Wednesday, 23 January 2019

Dogs are fine and dandie

Dogs are fine and dandie

A WOMAN has spoken of her delight after breeding a litter of one of the rarest types of dog in Britain.

Lavinia Bolton, who lives near Wyfold, was thrilled when her two-and-a-half-year-old dandie dinmont terrier Jemma gave birth to five male puppies.

She named them Roger, Mikey, Pepper, Salty and Billy with help from her daughter Charlotte Snowden and granddaughter Audrey, 12.

The breed, which is named after a Sir Walter Scott character, is so rare that only 79 puppies were registered with the Kennel Club in 2015 and just 80 the next year.

Originating in the Scottish Borders, the dogs were first bred to kill badgers and otters.

Mrs Bolton bought Jemma when she was a puppy more than two years ago as she had always wanted a dandie dinmont.

She said: “They are very rare. We went to Crufts three years ago and put our name down for one. Within a month a litter came up for sale in High Wycombe.” She chose Jemma and decided to breed from her when she was old enough.

She went through the Kennel Club and Dandie Dinmont Association and Jemma was paired with a Crufts champion dandie dinmont called Harley, owned by a woman in Plymouth. Mrs Bolton said: “She came into season and went down to Plymouth to stay with her new husband for a week and she came back pregnant.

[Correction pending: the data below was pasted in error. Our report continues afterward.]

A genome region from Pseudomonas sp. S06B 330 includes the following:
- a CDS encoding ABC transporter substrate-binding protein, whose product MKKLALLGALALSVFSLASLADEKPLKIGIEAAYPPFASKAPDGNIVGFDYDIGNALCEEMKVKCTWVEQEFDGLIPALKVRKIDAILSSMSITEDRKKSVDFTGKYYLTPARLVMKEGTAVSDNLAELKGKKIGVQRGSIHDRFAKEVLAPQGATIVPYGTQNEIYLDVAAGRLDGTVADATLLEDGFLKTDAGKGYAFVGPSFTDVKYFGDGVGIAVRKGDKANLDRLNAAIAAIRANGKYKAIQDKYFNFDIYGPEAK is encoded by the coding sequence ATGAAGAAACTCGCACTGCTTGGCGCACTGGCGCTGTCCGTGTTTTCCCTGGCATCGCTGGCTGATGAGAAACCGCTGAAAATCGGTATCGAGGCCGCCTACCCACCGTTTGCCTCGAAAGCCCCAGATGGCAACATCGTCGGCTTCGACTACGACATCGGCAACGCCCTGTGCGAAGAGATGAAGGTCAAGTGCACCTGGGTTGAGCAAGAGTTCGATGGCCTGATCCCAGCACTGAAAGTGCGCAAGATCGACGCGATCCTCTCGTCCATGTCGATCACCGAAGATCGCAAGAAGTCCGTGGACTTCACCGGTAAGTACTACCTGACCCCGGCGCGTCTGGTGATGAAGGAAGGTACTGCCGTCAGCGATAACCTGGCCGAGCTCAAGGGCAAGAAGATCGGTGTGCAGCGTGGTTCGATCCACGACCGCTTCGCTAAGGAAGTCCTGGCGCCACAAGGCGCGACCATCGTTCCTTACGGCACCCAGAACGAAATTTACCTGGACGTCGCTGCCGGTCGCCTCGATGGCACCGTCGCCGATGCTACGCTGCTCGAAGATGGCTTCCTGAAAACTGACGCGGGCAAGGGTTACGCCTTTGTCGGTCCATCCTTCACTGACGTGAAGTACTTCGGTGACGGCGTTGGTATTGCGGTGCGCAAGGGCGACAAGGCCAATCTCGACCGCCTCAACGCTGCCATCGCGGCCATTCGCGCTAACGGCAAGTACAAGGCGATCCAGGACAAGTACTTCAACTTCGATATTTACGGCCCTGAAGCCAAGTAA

“I took her to the vet and they said I had to have an X-ray to see how many puppies there were. They couldn’t keep her still enough to scan her and thought there were four heartbeats.

“Usually they have two or three and the fact we had five was, I think, due to better feeding.”

The puppies arrived 10 weeks ago. Mrs Bolton said: “I sat up with Jemma all night and she gave birth with no help from me whatsoever. She’s the most wonderful mum. She did everything for the first three weeks.”

All five puppies have now been sold via the Kennel Club and are due to leave home soon.

“I had so many offers, I could have sold them 10 times over,” said Mrs Bolton. “Because they were all boys I thought it was going to be difficult.”

One has been sold for £1,400 to a buyer in Finland while others are going to homes in Padstow, Uttoxeter, Reading and Norfolk.

Mrs Bolton said she would miss the puppies after getting into a routine with them.

She said: “I just fell in love with their faces — they have got this really puppy face and big eyes. I haven’t been able to go anywhere because they are fed at 8am, noon, 4pm and 8pm. It has curtailed my social life!

“They are totally loving and lovable but they rule the household.”

She intends to breed Jemma again in a year’s time.from

Audrey, a pupil at Langtree School in Woodcote, said the puppies were about as big as her hand when they were born.

She said: “It has been really fun, especially when we could let them outside. They are older and more playful now so they sort of attack you.

“I’m going to be quite sad when they leave. Roger is my favourite so I’m going to be quite upset when he has gone.”

Ms Snowden said: “They have been lots of fun — they are such amazing characters, especially Roger. I like watching mum walk across the yard followed by five puppies.

“It has been a pleasure to have them and we’ll be sad to see them go. They are so cute.”

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